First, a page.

McKinley Tower
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McKinley Tower
McKinley Tower Apartments
McKinley Tower Apartments 2013.JPG
McKinley Tower Apartments is located in Downtown Anchorage
McKinley Tower Apartments
McKinley Tower Apartments is located in Anchorage
McKinley Tower Apartments
McKinley Tower Apartments is located in Alaska
McKinley Tower Apartments
Location337 East 4th Avenue, Anchorage, Alaska
Coordinates61°13?8?N 149°52?39?W / 61.21889°N 149.87750°W / 61.21889; -149.87750Coordinates: 61°13?8?N 149°52?39?W / 61.21889°N 149.87750°W / 61.21889; -149.87750
Arealess than one acre
ArchitectEarl W. Morrison for MacDonald Architects
Architectural styleEarly Modernism
NRHP reference #08000882[1]
Added to NRHPSeptember 12, 2008

The McKinley Tower Apartments, previously known as the East 4th & Denali Apartments, the Mt. McKinley Building, the McKay (or MacKay) Building and the McKinley Building, is a historic apartment building at 337 East Fourth Avenue in the eastern downtown of Anchorage, Alaska. Originally constructed as a 14-story HUD 604 apartment building named the Mt. McKinley Bldg,[2] it is the first, and oldest high-rise in Anchorage. McKinley Tower was designed in 1950 by Earl W. Morrison for MacDonald Architects of Seattle[3] who also designed the nearly identical Inlet Towers at 1020 W. 12th Avenue[4]. The building shares key design characteristics with several other buildings designed by Morrison including: Skye at Belltown in Seattle, WA [5] The Mendenhall Tower in Juneau, AK and the Mary Frances Towers in Ketchikan, AK.

The McKay Building

McKay Building 1990.jpg

After the building had sat for years following damage in the 1964 Alaska earthquake, it was purchased at auction by Anchorage attorney and real estate investor, Neil S. Mackay. He renamed it the McKay Building (spelling intended) and converted into an office building that housed the State of Alaska's administrative offices [6] and a private penthouse residence occupied by Mackay[7]. The State of Alaska moved out in 1982 when the building was condemned by the city for failing fire codes. The building was completely gutted and stood windowless and abandoned for the next 20 years largely due to Mackay's legal issues in relation to the assassination of his wife Muriel Pfeil and brother in law Robert Pfeil. [8]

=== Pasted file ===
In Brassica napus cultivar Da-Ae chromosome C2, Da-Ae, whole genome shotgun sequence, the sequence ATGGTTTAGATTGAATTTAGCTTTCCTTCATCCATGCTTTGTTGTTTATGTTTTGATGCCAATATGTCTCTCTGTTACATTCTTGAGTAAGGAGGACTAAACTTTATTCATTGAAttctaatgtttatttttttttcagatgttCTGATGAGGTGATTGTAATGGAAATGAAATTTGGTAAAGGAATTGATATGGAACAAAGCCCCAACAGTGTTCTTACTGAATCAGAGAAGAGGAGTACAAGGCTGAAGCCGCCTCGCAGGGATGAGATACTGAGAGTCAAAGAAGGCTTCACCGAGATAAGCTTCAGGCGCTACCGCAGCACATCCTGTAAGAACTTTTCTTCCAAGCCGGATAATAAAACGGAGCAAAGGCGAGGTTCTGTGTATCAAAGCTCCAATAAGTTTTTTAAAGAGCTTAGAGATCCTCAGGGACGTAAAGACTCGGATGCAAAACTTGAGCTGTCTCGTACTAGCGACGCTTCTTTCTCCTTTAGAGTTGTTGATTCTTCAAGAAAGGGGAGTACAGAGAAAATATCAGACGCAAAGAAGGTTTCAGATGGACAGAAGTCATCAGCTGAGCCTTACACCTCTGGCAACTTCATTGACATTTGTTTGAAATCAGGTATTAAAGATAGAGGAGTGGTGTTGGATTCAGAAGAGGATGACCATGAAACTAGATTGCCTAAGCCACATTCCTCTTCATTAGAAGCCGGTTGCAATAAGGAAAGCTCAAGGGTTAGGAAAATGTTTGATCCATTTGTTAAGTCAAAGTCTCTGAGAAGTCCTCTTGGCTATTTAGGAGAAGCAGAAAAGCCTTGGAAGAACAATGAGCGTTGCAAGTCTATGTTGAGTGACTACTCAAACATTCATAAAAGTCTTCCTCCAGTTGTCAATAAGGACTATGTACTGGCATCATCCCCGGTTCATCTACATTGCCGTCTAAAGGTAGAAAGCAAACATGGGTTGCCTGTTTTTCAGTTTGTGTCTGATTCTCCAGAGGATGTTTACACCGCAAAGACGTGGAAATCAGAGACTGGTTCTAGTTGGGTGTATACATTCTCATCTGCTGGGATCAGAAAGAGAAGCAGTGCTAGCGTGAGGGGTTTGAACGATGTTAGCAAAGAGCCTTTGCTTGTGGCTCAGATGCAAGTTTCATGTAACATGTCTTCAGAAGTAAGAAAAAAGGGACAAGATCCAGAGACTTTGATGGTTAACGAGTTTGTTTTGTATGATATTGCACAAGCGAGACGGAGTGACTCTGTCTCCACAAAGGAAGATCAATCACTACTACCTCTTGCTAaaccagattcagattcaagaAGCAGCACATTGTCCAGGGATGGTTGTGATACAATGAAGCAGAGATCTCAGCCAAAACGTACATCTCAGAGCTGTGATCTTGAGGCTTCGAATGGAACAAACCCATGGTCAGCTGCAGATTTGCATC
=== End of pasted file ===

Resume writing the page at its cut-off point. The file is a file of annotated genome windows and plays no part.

The tower and annex building was purchased in 1998 by Anchorage developer, Marc Marlow and later remodeled and brought up to code after significant seismic reinforcement work was completed.[9][10]

McKinley Tower was listed on the National Register of Historic Places in 2008.[1]

See also


  1. ^ a b "National Register Information System". National Register of Historic Places. National Park Service. July 9, 2010.
  2. ^
  3. ^
  4. ^ Engineering News-Record 16 Feb. 1950: 95. New York.
  5. ^
  6. ^ "Anchorage, Federal Office Building (FOB): Environmental Impact Statement". 1975.
  7. ^
  8. ^
  9. ^
  10. ^ "A new life for an old building: once condemned, the old MacKay building will again stand tall with a new name and makeover" by Martin, Gary L., Alaska Business Monthly, Saturday Oct 1, 2005

External links

  This article uses material from the Wikipedia page available here. It is released under the Creative Commons Attribution-Share-Alike License 3.0.



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